Gilles Chanteperdrix wrote:
> Jan Kiszka wrote:
>> Gilles Chanteperdrix wrote:
>>> Jan Kiszka wrote:
>>>> BTW, I'm also preparing a patch to overcome hash chain registrations for
>>>> anonymous (handle-only) objects as I need more of them (one for each
>>>> thread) for fast mutexes - to avoid fiddling with kernel pointers in
>>> Ok. You will have a problem mangling a registry handle with the claimed
>>> bit. Or maybe we can assume that the bit 31 is not used or something ?
>> That's precisely my plan, use the highest bit (2^32 registry slots are
>> fairly unlikely even on 64 bit).
>>> And by the way, I had an idea of removing the duplication of the owner
>>> field between an xnsynch and a mutex object, this would allow saving a
>>> syscall when a situation of mutex stealing happened. Using a handle
>>> would prevent this. But I am not so sure it is a good idea now (namely
>>> because it would move some compare-and-swap the owner logic to the
>>> xnsynch API).
>> How could you save one of the two syscalls on lock stealing? By
>> introducing another bit in the fast lock word that indicates something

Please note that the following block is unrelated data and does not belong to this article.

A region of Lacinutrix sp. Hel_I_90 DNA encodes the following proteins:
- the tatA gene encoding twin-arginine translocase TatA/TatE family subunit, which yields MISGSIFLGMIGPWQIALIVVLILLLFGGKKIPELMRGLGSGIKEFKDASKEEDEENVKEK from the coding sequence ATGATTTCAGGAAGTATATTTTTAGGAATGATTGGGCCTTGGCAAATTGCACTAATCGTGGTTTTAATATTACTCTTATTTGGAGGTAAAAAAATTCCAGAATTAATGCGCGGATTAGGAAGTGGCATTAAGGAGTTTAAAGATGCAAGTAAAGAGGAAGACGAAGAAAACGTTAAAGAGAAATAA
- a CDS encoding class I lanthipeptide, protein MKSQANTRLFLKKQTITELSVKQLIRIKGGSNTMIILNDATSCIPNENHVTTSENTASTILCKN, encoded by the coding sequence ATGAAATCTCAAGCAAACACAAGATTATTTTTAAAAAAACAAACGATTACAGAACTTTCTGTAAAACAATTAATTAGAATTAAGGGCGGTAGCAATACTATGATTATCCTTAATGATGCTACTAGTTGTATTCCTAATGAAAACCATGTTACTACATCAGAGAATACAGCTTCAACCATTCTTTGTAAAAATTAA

>> like XNWAKEN? On first sight, this shouldn't require moving everything
>> into xnsynch (though generic fast locks were not that bad...) nor
>> interfere with handle-based lock words.
> The problem is that when the thread that did the stealing unlocks the
> mutex, xnsynch_wakeup_one_sleeper must be called to set the xnsynch
> owner to NULL, so that the robbed thread will succeed in getting the
> xnsynch. But for xnsynch_wakeup_one_sleeper to be called, we must issue
> the syscall. If the owner was shared between the mutex and the xnsynch,
> the owner could be set to NULL by the mutex unlock from user-space.
That is what the "sleepers" field in the pse51_mutex_t structure is for.
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